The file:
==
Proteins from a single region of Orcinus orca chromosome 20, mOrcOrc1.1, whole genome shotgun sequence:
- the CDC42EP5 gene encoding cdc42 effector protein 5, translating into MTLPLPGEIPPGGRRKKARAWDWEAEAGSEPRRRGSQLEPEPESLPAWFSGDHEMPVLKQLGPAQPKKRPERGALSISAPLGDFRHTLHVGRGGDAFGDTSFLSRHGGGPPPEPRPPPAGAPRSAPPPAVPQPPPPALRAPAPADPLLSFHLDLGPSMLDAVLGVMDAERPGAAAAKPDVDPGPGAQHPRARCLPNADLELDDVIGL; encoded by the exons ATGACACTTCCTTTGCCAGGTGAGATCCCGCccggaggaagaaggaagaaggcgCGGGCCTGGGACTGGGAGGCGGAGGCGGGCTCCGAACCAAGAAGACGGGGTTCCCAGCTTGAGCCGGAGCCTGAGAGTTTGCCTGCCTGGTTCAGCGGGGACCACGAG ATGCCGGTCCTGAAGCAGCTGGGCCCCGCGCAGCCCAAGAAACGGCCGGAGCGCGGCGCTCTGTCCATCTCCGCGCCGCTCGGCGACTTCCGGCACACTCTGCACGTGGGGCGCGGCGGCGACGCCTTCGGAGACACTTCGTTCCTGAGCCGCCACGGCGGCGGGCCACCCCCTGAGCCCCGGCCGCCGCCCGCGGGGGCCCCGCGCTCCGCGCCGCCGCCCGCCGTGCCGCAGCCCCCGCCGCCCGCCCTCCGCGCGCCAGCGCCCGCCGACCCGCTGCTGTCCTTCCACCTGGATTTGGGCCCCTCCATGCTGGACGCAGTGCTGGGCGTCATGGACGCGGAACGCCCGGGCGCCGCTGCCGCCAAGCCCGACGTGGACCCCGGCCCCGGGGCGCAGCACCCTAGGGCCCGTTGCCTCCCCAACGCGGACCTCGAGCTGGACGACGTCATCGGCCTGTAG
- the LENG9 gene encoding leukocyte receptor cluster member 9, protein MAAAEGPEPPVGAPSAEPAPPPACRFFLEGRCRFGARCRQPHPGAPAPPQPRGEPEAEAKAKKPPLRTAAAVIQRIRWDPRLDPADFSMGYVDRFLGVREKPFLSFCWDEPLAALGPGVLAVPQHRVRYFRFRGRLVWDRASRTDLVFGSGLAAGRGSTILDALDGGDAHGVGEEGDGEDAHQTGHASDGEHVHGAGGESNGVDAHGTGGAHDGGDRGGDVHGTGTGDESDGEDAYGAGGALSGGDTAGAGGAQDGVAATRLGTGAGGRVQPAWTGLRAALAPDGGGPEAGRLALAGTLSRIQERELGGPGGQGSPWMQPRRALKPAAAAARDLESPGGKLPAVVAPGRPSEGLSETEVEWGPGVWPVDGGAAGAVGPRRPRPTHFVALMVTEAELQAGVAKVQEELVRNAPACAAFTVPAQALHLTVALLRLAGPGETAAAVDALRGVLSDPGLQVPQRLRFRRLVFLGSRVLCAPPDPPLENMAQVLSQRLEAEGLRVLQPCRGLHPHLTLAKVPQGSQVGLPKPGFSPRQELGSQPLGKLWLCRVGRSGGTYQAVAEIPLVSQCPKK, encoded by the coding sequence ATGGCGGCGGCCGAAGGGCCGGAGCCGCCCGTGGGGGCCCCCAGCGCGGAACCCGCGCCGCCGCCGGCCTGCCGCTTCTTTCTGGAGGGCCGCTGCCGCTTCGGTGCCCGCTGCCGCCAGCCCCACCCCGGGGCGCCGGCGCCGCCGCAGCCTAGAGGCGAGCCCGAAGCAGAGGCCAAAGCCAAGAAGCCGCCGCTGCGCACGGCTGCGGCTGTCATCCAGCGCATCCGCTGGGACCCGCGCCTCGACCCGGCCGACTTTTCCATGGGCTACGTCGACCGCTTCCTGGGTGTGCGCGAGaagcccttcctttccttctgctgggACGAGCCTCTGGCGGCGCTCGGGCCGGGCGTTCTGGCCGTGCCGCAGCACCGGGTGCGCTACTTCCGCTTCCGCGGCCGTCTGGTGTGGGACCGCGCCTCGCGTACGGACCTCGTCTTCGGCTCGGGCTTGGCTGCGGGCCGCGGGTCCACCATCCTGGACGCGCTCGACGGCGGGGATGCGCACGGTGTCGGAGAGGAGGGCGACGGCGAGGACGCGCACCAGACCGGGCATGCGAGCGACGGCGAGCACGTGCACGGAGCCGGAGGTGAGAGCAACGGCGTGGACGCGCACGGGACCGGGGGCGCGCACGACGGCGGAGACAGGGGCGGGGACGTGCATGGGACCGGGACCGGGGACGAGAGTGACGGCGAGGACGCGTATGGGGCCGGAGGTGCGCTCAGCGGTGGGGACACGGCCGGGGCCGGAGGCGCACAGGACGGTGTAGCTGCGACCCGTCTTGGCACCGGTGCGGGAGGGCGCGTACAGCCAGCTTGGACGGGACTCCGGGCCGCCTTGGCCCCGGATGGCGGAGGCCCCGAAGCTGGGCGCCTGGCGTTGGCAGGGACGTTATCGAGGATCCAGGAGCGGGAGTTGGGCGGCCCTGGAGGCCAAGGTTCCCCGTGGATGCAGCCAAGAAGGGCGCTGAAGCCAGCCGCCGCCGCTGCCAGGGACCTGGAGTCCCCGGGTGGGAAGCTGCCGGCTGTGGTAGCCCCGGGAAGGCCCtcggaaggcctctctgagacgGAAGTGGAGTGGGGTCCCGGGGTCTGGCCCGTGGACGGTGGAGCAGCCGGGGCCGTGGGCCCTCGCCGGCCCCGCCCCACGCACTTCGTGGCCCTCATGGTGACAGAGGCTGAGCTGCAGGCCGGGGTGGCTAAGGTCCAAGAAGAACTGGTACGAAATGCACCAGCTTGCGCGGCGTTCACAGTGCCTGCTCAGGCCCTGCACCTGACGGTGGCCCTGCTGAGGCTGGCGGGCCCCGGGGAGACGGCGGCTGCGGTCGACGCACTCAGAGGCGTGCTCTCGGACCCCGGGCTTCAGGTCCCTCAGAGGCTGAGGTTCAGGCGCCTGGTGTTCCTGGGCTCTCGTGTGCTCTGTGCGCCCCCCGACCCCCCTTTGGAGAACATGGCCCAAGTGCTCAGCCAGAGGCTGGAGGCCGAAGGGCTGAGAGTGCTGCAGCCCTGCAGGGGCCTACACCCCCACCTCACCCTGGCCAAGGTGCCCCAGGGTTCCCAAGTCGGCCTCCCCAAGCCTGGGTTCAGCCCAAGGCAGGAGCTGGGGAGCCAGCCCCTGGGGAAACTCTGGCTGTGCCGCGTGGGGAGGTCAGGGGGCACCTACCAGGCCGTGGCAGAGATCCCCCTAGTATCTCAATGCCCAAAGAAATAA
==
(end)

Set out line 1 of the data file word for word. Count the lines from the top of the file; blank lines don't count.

Proteins from a single region of Orcinus orca chromosome 20, mOrcOrc1.1, whole genome shotgun sequence: